A: I think both the students and the other teachers here are fantastic, I’ve had nothing but good  experiences starting from when I interviewed here all the way through to right now, I think the students are great people they are well prepared, they’re intelligent, they work hard—The teachers too are just wonderful, welcoming people and they’re extremely helpful which is such a good thing when you’re a first year teacher because you don’t want to feel like you can’t talk to somebody if they need help. But that’s never been the case here, every time I’ve had a question there’s always, not just one, but three or four people in the department office who give me feedback and I really appreciate that.

Q: What made you choose biology?

A: I always was interested in two big questions when I was in school, Why are we what we are, and how did we get here? Both from how did we get here as a human species and also in terms of how society develops. Now that’s like a big question, but I come at that in two ways. One is that I really like history, because it’s the study of why our society is the way it is. And I like biology because I like thinking about what are the things that cause us to be able to live and survive and do these interesting things that we do and also how did life sort of evolve over time to get to where we are? So I like those big thought type questions.

Q: What would you look for in a good student?

A: I would think about two things first and foremost. One is asking really good questions. Somebody who asks good questions means that they’re thinking about what they don’t know and so if you’re asking questions about things that are sort of stretching you a little bit that’s how you learn. We don’t learn by going through the stuff we already know over and over and over and over, we learn by trying to make connections to things that we don’t understand already. And I’ve had a couple of really great questions in my classes already, somebody asked “What’s an example of an autotroph that doesn’t use photosynthesis” There are examples but it’s an AP Bio college kind of question but that’s the kind of thing where I saw somebody try and stretch and say what’s out there that I don’t know yet? And a second thing that I think is really important in terms of being a good student is just making sure that you’re always thinking back and reflecting and thinking about what do I not know? What do I know well? What can I do better to learn this material?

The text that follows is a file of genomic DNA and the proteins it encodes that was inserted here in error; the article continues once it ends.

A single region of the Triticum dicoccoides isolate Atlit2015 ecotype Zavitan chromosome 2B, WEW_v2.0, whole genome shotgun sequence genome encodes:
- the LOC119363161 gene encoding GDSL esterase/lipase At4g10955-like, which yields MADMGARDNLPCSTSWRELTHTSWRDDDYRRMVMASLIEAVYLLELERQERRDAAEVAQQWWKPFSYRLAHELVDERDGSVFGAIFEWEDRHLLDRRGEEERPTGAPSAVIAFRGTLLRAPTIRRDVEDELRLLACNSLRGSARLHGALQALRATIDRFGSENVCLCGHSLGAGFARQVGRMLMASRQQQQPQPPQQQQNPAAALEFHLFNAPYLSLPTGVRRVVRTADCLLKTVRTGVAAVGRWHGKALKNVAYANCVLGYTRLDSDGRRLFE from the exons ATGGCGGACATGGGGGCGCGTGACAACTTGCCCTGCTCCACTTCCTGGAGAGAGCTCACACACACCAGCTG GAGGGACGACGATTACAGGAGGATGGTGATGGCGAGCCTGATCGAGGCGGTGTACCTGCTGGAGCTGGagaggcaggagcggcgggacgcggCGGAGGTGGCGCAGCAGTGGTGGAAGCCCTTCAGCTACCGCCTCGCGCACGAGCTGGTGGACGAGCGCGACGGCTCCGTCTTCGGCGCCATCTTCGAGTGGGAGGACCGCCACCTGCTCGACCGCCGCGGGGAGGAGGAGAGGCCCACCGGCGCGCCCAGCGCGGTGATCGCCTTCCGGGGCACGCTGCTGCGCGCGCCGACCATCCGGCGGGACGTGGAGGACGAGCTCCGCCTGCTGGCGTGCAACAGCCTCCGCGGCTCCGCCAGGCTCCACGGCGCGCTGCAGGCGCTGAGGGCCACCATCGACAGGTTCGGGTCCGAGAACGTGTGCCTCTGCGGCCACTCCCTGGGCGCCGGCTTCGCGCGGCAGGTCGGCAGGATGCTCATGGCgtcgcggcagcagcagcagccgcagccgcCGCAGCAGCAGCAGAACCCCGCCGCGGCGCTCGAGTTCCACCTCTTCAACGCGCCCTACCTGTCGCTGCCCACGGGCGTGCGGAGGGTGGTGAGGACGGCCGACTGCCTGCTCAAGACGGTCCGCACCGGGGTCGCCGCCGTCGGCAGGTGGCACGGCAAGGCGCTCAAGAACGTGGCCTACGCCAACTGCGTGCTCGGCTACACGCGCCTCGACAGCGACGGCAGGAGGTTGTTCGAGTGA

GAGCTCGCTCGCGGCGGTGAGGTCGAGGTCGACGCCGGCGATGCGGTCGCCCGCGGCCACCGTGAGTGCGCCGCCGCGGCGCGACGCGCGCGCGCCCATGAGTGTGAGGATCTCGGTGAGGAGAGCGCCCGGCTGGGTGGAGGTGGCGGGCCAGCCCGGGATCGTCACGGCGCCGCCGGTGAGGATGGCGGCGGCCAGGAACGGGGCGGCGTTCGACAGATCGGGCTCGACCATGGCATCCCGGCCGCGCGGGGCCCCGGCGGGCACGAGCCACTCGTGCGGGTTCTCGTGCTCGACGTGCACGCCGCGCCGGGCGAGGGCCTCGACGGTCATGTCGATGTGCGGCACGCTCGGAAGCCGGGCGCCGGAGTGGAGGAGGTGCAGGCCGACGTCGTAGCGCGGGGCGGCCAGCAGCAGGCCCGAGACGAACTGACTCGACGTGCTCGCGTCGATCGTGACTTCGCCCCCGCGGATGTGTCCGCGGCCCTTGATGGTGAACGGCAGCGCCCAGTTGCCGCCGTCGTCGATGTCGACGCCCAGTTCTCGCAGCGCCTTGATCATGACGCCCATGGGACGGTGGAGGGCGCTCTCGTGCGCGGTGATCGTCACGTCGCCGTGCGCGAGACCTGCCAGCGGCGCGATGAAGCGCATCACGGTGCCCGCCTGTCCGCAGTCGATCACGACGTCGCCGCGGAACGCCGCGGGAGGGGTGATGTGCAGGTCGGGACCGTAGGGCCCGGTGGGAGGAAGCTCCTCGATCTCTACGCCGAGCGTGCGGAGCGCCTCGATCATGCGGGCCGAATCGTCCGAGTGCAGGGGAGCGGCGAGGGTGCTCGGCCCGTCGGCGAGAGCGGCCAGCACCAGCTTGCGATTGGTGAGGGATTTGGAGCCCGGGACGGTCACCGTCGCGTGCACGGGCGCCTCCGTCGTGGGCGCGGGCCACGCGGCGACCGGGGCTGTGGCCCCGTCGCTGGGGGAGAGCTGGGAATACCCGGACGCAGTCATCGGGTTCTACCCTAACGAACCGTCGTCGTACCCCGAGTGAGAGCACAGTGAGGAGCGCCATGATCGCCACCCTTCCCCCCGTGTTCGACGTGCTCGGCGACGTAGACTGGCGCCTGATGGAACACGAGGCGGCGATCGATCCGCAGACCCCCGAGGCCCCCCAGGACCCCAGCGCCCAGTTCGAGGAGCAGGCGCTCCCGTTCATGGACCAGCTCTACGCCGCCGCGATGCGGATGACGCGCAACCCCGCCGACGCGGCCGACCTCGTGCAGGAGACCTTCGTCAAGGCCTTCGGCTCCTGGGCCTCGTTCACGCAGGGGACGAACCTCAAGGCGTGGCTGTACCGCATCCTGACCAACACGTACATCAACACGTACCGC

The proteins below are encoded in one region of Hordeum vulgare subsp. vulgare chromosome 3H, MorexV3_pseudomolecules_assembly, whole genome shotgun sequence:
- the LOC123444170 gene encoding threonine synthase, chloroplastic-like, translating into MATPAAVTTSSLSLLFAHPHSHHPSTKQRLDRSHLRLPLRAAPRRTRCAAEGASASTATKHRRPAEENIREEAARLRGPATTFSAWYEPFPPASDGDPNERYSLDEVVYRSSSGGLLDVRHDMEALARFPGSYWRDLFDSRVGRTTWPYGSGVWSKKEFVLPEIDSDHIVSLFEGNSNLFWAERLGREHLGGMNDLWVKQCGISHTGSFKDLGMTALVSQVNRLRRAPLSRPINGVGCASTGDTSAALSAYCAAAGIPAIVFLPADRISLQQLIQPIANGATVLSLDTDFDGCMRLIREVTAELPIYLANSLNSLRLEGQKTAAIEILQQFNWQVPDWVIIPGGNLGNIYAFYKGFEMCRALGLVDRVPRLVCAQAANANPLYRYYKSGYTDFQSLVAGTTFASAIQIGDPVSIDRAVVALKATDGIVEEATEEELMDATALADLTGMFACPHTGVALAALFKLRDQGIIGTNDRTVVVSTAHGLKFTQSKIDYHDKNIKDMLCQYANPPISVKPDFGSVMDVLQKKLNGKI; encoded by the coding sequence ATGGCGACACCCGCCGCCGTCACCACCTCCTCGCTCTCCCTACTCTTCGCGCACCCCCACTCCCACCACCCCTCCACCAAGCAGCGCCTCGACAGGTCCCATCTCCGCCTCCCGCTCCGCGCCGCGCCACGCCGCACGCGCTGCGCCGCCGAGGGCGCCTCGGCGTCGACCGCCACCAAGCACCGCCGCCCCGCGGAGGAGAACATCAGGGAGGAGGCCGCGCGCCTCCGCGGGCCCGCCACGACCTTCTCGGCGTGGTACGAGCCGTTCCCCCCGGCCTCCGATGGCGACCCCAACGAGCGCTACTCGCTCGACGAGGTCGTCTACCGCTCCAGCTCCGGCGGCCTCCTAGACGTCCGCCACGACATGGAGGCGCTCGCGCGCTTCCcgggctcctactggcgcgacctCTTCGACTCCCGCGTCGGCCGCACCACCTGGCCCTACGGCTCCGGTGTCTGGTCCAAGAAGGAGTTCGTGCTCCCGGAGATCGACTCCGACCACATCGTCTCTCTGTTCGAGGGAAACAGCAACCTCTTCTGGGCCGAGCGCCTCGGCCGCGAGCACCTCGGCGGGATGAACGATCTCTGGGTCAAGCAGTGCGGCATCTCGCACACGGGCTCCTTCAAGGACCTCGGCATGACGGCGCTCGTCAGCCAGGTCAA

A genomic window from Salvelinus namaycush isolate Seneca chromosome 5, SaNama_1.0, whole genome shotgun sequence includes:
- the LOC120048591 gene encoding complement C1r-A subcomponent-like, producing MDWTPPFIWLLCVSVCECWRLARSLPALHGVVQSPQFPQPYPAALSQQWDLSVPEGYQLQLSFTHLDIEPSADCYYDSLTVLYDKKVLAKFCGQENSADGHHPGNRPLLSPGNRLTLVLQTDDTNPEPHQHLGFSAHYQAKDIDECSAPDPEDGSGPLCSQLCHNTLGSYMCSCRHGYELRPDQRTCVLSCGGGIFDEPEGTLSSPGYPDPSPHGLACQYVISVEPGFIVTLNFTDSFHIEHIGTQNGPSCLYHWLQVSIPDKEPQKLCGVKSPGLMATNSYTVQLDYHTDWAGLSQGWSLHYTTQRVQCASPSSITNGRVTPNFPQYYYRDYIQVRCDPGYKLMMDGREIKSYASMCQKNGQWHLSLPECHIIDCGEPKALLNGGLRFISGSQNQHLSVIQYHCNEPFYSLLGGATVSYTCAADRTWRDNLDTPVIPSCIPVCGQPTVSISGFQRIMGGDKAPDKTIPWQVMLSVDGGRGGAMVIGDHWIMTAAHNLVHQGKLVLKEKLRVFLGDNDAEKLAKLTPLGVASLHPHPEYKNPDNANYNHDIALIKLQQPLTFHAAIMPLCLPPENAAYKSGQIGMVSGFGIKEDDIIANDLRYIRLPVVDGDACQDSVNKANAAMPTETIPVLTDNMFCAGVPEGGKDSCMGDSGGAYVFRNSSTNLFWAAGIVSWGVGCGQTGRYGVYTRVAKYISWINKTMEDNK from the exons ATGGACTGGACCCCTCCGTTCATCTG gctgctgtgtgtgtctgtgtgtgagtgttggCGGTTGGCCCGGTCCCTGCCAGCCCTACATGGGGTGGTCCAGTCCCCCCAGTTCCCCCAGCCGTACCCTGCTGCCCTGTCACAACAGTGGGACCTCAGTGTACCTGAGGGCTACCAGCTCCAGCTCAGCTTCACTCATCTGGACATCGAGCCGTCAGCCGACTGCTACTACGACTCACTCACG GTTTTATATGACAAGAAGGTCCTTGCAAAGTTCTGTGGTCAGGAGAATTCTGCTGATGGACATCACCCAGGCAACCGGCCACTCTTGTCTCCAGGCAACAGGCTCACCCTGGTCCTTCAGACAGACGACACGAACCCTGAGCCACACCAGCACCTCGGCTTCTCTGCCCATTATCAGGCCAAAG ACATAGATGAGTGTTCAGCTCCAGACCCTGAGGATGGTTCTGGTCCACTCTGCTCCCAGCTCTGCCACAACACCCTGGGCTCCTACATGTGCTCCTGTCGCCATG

Q: What made you choose WA?

A: I had just amazing experiences interviewing here. I’ve been on a few job interviews in my life so far, but WA was the only one where I actually enjoyed the process all the way through. In my first round I loved talking to Dean Ware who was in on that interview and other members of the science department were great, when I did my demo lesson for [Ms. Albu’s] class it was an amazing experience, they were so well behaved in the lesson I thought that that was awesome. The school itself is beautiful and sort of feels like home a little bit. I’m from Acton Mass, I’m just a town over, I went to Acton-Boxborough and just walking around the high school—that kind of feel.

Q: Was teaching your primary career choice?

A: Teaching was always my top choice I originally had planned on doing research getting my phd, going into teaching on the college level, I basically decided that the amount of research that I’d have to do to get there was more than I wanted to do. My first choice was always the teaching not the research so I decided to sort of cut out that middle section of having to do the research first and go right to teaching.

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Soo joins WA’s family